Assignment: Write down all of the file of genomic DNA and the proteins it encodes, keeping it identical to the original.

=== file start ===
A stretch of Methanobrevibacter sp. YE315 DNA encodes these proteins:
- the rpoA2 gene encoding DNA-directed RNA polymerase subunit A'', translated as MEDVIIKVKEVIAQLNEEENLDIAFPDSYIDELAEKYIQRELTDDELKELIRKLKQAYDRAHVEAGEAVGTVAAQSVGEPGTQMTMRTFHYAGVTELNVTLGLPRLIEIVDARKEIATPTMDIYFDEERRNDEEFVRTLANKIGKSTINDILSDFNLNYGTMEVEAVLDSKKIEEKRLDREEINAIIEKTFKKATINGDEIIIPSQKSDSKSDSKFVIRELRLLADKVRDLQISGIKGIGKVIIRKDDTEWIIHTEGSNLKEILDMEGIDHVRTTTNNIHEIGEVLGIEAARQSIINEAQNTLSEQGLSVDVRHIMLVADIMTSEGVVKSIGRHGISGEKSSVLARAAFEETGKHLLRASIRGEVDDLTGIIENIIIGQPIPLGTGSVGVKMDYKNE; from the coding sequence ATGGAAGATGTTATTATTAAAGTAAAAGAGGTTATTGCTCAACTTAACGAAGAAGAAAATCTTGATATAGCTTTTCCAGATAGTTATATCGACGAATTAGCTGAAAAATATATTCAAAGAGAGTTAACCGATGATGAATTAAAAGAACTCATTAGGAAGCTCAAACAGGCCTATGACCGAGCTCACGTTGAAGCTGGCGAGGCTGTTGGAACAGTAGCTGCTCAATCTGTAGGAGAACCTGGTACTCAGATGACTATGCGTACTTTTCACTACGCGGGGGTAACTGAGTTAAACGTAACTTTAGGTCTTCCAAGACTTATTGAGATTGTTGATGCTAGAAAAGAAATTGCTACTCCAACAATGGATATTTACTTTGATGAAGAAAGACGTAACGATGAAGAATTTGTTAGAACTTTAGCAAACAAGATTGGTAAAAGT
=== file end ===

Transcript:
A stretch of Methanobrevibacter sp. YE315 DNA encodes these proteins:
- the rpoA2 gene encoding DNA-directed RNA polymerase subunit A'', translated as MEDVIIKVKEVIAQLNEEENLDIAFPDSYIDELAEKYIQRELTDDELKELIRKLKQAYDRAHVEAGEAVGTVAAQSVGEPGTQMTMRTFHYAGVTELNVTLGLPRLIEIVDARKEIATPTMDIYFDEERRNDEEFVRTLANKIGKSTINDILSDFNLNYGTMEVEAVLDSKKIEEKRLDREEINAIIEKTFKKATINGDEIIIPSQKSDSKSDSKFVIRELRLLADKVRDLQISGIKGIGKVIIRKDDTEWIIHTEGSNLKEILDMEGIDHVRTTTNNIHEIGEVLGIEAARQSIINEAQNTLSEQGLSVDVRHIMLVADIMTSEGVVKSIGRHGISGEKSSVLARAAFEETGKHLLRASIRGEVDDLTGIIENIIIGQPIPLGTGSVGVKMDYKNE; from the coding sequence ATGGAAGATGTTATTATTAAAGTAAAAGAGGTTATTGCTCAACTTAACGAAGAAGAAAATCTTGATATAGCTTTTCCAGATAGTTATATCGACGAATTAGCTGAAAAATATATTCAAAGAGAGTTAACCGATGATGAATTAAAAGAACTCATTAGGAAGCTCAAACAGGCCTATGACCGAGCTCACGTTGAAGCTGGCGAGGCTGTTGGAACAGTAGCTGCTCAATCTGTAGGAGAACCTGGTACTCAGATGACTATGCGTACTTTTCACTACGCGGGGGTAACTGAGTTAAACGTAACTTTAGGTCTTCCAAGACTTATTGAGATTGTTGATGCTAGAAAAGAAATTGCTACTCCAACAATGGATATTTACTTTGATGAAGAAAGACGTAACGATGAAGAATTTGTTAGAACTTTAGCAAACAAGATTGGTAAAAGT